* * * * *

(D) A petition or application for change of status for an H-1C nurse may be filed and adjudicated only at the Vermont Service Center.

(ii) [Reserved]

(iii) * * *

(B) Has passed the examination given by the Commission on Graduates of Foreign Nursing Schools (CGFNS), or has obtained a full and unrestricted (permanent) license to practice as a registered nurse in the state of intended employment, or has obtained a full and unrestricted (permanent) license in any state or territory of the United States and received temporary authorization to practice as a registered nurse in the state of intended employment; and

* * * * *

(iv) Petitioner requirements. The petitioning facility shall submit the following with an H-1C petition:

(A) A current copy of the DOL's notice of acceptance of the filing of its attestation on Form ETA 9081;

(B) A statement describing any limitations which the laws of the state or jurisdiction of intended employment place on the alien's services; and

(C) Evidence that the alien(s) named on the petition meets the definition of a registered nurse as defined at 8 CFR 214.2(h)(3)(i)(A), and satisfies the requirements contained in section 212(m)(1) of the Act.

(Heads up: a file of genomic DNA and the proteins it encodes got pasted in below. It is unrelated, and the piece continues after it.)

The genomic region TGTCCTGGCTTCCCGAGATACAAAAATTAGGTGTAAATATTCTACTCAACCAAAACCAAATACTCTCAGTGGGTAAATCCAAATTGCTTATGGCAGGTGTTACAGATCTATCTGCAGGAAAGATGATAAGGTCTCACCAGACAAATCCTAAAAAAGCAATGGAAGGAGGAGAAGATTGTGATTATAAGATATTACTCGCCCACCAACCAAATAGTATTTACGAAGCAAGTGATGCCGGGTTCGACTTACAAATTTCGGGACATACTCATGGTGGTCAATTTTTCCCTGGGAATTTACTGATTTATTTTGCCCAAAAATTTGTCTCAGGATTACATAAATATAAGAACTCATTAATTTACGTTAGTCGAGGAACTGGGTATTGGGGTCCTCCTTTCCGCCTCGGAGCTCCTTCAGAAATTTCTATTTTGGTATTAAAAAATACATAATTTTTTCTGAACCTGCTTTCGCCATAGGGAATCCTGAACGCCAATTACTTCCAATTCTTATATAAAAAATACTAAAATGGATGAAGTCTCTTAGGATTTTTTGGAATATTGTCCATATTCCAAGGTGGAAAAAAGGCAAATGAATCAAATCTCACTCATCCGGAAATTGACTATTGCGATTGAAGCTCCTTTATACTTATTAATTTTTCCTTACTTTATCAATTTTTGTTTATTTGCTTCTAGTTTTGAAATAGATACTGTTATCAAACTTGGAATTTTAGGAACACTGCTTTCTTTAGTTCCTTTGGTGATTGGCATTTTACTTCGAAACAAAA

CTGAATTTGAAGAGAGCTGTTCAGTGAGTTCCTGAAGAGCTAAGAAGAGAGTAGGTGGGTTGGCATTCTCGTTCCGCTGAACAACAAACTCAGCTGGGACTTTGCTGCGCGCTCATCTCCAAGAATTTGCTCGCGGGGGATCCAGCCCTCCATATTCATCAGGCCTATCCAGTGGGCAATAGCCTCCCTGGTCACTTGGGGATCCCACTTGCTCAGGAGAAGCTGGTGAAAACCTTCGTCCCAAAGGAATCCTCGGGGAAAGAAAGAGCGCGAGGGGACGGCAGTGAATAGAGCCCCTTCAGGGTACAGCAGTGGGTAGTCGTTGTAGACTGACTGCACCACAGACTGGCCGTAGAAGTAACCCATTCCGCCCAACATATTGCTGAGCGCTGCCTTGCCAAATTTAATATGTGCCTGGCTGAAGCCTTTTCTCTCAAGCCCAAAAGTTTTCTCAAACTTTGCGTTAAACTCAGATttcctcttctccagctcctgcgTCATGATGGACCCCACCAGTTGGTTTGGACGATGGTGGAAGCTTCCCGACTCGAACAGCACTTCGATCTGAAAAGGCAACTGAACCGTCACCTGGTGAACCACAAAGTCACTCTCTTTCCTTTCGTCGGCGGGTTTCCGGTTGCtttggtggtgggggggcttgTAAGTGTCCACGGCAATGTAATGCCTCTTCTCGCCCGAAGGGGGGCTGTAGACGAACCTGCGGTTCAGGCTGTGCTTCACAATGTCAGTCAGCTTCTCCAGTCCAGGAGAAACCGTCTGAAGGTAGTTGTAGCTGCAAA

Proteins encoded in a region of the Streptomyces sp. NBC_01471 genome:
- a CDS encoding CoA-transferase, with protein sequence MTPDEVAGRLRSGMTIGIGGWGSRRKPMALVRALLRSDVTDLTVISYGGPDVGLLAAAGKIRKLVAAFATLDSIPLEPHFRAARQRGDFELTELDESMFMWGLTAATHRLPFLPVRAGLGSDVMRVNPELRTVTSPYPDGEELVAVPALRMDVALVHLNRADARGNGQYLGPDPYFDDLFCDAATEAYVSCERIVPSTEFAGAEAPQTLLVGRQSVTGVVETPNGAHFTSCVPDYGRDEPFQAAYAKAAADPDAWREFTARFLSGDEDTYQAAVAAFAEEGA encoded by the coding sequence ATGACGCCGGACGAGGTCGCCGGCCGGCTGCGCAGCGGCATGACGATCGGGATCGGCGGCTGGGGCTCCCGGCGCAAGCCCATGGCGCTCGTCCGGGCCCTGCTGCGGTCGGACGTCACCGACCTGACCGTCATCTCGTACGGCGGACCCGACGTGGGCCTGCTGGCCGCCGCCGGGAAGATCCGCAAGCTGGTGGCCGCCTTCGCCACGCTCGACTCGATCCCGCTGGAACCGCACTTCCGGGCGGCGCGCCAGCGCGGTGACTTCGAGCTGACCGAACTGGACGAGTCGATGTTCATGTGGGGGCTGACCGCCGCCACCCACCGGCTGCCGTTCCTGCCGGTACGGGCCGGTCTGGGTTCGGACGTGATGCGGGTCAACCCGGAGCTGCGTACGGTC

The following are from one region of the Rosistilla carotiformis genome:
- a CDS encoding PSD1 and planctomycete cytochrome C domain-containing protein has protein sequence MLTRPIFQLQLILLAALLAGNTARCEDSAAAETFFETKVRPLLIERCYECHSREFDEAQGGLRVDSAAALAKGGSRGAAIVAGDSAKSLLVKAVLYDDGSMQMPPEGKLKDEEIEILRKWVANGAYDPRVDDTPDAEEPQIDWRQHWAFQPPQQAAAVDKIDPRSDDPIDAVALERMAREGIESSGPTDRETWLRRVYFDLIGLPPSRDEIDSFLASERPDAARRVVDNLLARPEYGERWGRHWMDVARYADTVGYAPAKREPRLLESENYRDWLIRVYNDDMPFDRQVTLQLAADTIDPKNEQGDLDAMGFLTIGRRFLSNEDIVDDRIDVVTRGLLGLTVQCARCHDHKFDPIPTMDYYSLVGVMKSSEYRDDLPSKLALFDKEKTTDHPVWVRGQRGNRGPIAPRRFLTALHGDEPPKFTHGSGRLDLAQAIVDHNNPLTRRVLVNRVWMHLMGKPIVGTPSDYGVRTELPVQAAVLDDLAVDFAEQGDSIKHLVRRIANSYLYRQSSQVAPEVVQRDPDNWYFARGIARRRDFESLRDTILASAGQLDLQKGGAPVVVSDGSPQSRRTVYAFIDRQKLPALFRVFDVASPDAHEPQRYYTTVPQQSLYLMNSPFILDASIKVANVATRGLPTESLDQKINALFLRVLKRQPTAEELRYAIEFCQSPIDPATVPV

(v) Licensure requirements.

(A) A nurse who is granted H-1C classification based on passage of the CGFNS examination must, upon admission to the United States, be able to obtain temporary licensure or other temporary authorization to practice as a registered nurse from the State Board of Nursing in the state of intended employment.

(B) An alien who was admitted as an H-1C nonimmigrant on the basis of a temporary license or authorization to practice as a registered nurse must comply with the licensing requirements for registered nurses in the state of intended employment. An alien admitted as an H-1C nonimmigrant is required to obtain a full and unrestricted license if required by the state of intended employment. The Service must be notified pursuant to § 214.2(h)(11) when an H-1C nurse is no longer licensed as a registered nurse in the state of intended employment.